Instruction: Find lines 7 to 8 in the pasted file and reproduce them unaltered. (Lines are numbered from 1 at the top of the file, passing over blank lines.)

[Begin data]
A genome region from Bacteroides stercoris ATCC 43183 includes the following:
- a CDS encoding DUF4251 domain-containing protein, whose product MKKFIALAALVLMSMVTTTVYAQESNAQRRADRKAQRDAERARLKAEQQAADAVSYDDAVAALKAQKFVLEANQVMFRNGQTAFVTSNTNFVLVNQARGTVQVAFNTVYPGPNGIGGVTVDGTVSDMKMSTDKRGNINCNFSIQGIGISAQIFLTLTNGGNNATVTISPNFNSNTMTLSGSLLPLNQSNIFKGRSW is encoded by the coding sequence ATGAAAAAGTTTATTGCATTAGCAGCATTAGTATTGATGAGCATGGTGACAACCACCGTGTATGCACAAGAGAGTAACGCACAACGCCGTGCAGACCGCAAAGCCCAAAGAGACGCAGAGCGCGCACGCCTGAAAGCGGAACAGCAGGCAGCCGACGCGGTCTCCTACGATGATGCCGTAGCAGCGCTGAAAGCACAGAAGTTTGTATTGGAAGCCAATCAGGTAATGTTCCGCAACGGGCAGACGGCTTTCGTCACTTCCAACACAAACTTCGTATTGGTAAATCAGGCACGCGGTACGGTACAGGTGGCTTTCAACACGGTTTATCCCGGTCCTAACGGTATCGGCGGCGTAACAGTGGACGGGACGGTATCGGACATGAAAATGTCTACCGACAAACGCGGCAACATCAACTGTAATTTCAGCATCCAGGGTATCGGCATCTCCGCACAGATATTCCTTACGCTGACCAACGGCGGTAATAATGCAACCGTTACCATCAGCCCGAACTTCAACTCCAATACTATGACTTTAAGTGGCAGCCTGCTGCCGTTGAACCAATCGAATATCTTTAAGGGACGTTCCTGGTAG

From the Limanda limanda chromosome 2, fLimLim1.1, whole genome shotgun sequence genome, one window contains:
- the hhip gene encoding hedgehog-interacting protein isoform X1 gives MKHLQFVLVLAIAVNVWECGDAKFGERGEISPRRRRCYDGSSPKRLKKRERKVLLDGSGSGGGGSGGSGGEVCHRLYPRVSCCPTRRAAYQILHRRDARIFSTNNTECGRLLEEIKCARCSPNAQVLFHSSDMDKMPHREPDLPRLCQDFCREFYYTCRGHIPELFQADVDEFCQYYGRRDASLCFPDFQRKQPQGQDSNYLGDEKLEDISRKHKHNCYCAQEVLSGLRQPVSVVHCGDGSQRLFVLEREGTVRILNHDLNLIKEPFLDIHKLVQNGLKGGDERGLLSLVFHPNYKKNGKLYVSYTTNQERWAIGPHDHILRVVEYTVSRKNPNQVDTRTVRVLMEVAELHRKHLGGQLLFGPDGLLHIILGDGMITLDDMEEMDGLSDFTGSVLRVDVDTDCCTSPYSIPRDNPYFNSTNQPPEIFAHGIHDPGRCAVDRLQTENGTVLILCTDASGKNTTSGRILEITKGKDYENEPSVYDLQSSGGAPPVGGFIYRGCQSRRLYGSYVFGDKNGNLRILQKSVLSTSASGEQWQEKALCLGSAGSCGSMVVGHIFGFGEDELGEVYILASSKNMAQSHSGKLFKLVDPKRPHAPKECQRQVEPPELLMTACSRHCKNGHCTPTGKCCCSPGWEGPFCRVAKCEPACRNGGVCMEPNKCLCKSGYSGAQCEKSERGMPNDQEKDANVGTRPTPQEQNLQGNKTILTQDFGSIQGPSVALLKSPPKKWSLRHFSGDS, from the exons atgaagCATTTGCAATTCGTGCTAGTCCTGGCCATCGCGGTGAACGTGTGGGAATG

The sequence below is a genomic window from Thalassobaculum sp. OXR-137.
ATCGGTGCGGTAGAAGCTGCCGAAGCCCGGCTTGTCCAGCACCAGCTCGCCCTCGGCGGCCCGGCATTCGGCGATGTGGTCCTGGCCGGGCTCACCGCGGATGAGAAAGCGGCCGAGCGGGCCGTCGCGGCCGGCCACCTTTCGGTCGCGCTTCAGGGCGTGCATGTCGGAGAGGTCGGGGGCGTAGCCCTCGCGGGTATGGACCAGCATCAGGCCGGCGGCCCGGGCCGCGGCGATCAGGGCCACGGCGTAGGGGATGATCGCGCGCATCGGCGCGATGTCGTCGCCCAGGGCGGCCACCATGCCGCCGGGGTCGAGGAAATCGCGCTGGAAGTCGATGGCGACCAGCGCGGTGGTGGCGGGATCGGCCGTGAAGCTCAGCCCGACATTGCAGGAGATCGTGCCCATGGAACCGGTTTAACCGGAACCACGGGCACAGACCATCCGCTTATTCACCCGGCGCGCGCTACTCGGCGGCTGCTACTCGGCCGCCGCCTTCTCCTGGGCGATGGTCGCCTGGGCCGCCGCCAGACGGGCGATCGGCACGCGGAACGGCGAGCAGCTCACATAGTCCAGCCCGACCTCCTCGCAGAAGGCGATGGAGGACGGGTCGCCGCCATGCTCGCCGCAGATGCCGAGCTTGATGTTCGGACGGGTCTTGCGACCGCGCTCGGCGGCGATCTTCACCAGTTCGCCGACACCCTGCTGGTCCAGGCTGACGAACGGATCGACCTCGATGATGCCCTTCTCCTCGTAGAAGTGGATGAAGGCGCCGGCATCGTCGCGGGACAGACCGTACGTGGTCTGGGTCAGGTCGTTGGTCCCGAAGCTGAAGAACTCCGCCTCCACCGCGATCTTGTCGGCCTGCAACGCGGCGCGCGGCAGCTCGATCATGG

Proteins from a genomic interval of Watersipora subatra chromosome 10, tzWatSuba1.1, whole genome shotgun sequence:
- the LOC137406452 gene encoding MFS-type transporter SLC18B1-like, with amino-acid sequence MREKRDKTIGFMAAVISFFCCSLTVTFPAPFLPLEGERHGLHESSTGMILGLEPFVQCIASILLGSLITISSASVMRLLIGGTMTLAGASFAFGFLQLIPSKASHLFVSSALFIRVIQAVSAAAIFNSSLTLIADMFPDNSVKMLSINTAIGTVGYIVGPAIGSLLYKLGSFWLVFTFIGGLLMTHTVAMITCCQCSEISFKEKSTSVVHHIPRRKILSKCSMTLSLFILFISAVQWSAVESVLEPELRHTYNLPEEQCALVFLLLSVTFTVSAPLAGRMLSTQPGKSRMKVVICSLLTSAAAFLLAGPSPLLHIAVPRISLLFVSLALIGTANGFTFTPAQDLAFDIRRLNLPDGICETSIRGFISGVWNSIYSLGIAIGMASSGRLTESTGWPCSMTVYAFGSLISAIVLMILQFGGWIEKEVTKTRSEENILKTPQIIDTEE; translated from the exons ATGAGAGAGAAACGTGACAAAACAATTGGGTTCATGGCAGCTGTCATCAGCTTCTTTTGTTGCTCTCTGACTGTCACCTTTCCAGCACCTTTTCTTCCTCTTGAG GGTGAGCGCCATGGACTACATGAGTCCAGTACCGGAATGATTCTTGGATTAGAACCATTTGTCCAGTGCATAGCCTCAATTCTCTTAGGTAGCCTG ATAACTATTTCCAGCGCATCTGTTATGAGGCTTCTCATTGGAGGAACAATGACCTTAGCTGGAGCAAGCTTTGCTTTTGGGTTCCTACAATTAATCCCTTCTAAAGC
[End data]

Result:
Proteins from a genomic interval of Watersipora subatra chromosome 10, tzWatSuba1.1, whole genome shotgun sequence:
- the LOC137406452 gene encoding MFS-type transporter SLC18B1-like, with amino-acid sequence MREKRDKTIGFMAAVISFFCCSLTVTFPAPFLPLEGERHGLHESSTGMILGLEPFVQCIASILLGSLITISSASVMRLLIGGTMTLAGASFAFGFLQLIPSKASHLFVSSALFIRVIQAVSAAAIFNSSLTLIADMFPDNSVKMLSINTAIGTVGYIVGPAIGSLLYKLGSFWLVFTFIGGLLMTHTVAMITCCQCSEISFKEKSTSVVHHIPRRKILSKCSMTLSLFILFISAVQWSAVESVLEPELRHTYNLPEEQCALVFLLLSVTFTVSAPLAGRMLSTQPGKSRMKVVICSLLTSAAAFLLAGPSPLLHIAVPRISLLFVSLALIGTANGFTFTPAQDLAFDIRRLNLPDGICETSIRGFISGVWNSIYSLGIAIGMASSGRLTESTGWPCSMTVYAFGSLISAIVLMILQFGGWIEKEVTKTRSEENILKTPQIIDTEE; translated from the exons ATGAGAGAGAAACGTGACAAAACAATTGGGTTCATGGCAGCTGTCATCAGCTTCTTTTGTTGCTCTCTGACTGTCACCTTTCCAGCACCTTTTCTTCCTCTTGAG GGTGAGCGCCATGGACTACATGAGTCCAGTACCGGAATGATTCTTGGATTAGAACCATTTGTCCAGTGCATAGCCTCAATTCTCTTAGGTAGCCTG ATAACTATTTCCAGCGCATCTGTTATGAGGCTTCTCATTGGAGGAACAATGACCTTAGCTGGAGCAAGCTTTGCTTTTGGGTTCCTACAATTAATCCCTTCTAAAGC